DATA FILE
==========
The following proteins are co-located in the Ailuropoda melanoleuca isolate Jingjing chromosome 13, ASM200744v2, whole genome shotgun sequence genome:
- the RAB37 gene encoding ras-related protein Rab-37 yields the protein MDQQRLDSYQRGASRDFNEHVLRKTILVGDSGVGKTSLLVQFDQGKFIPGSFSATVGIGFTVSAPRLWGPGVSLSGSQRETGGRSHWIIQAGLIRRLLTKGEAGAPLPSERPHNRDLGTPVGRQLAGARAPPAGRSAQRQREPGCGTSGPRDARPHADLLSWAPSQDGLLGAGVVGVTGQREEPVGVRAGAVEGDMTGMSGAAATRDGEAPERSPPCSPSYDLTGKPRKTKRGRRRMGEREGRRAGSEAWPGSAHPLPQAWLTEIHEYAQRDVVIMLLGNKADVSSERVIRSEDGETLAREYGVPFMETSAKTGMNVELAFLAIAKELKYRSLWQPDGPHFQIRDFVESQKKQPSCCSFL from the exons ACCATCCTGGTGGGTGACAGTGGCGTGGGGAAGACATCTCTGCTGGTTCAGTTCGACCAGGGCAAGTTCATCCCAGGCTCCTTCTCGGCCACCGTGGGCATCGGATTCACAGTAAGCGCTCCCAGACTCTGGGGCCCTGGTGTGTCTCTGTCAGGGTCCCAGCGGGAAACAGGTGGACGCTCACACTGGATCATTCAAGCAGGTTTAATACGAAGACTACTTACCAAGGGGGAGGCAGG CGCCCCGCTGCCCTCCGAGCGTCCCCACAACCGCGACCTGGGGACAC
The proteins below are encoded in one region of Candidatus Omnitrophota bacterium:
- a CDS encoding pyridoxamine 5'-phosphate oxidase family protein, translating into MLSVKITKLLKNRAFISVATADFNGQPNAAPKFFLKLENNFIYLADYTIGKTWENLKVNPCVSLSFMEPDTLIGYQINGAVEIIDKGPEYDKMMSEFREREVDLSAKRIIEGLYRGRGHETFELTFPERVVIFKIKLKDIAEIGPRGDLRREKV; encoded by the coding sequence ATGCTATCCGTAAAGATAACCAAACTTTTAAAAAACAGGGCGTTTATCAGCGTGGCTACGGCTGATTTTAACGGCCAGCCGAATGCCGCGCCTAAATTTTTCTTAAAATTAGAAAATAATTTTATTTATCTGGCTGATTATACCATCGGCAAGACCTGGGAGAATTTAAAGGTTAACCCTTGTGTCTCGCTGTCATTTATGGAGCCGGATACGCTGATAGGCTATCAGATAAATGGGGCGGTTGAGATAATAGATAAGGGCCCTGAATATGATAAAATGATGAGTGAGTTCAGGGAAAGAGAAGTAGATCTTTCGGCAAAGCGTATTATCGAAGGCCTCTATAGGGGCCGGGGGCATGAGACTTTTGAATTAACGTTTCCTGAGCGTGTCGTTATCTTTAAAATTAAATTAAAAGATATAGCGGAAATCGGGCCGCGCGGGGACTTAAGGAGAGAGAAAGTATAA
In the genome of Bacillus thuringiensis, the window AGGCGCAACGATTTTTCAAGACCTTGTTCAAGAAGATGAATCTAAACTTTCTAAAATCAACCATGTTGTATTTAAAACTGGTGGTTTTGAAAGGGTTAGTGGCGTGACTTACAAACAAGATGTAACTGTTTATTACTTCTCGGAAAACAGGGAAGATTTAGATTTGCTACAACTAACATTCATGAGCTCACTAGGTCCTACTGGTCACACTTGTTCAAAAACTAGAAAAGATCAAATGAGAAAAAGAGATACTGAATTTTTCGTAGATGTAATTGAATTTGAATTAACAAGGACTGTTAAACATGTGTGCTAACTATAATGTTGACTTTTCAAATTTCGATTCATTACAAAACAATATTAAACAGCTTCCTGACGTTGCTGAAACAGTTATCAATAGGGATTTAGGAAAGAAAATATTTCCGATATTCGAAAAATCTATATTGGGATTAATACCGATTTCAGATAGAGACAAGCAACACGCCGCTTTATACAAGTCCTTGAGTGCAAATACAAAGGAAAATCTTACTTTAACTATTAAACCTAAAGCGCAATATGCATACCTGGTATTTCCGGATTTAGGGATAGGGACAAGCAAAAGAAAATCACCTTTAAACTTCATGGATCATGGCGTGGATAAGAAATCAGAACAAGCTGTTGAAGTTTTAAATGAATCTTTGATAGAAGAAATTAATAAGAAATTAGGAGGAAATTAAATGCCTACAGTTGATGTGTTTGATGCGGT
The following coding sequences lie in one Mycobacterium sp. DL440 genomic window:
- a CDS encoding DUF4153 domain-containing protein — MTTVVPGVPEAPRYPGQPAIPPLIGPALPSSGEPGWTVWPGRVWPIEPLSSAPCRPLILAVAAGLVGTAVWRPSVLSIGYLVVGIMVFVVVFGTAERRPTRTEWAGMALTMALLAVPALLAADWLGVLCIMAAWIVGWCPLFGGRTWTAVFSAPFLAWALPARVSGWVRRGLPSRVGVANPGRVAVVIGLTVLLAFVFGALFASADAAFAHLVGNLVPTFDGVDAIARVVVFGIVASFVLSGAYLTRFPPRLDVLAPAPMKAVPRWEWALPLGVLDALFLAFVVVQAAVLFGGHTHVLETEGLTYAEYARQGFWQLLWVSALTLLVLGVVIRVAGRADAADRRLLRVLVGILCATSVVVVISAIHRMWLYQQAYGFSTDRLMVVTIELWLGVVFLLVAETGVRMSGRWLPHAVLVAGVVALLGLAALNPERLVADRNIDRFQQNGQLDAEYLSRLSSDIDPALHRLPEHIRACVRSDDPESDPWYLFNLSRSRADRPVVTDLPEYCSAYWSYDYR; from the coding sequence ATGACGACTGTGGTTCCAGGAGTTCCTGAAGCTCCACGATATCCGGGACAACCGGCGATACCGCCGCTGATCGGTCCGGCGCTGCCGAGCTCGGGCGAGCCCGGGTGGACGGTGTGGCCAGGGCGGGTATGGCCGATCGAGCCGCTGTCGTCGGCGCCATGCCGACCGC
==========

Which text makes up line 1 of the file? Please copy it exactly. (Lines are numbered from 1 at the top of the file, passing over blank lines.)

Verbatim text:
The following proteins are co-located in the Ailuropoda melanoleuca isolate Jingjing chromosome 13, ASM200744v2, whole genome shotgun sequence genome: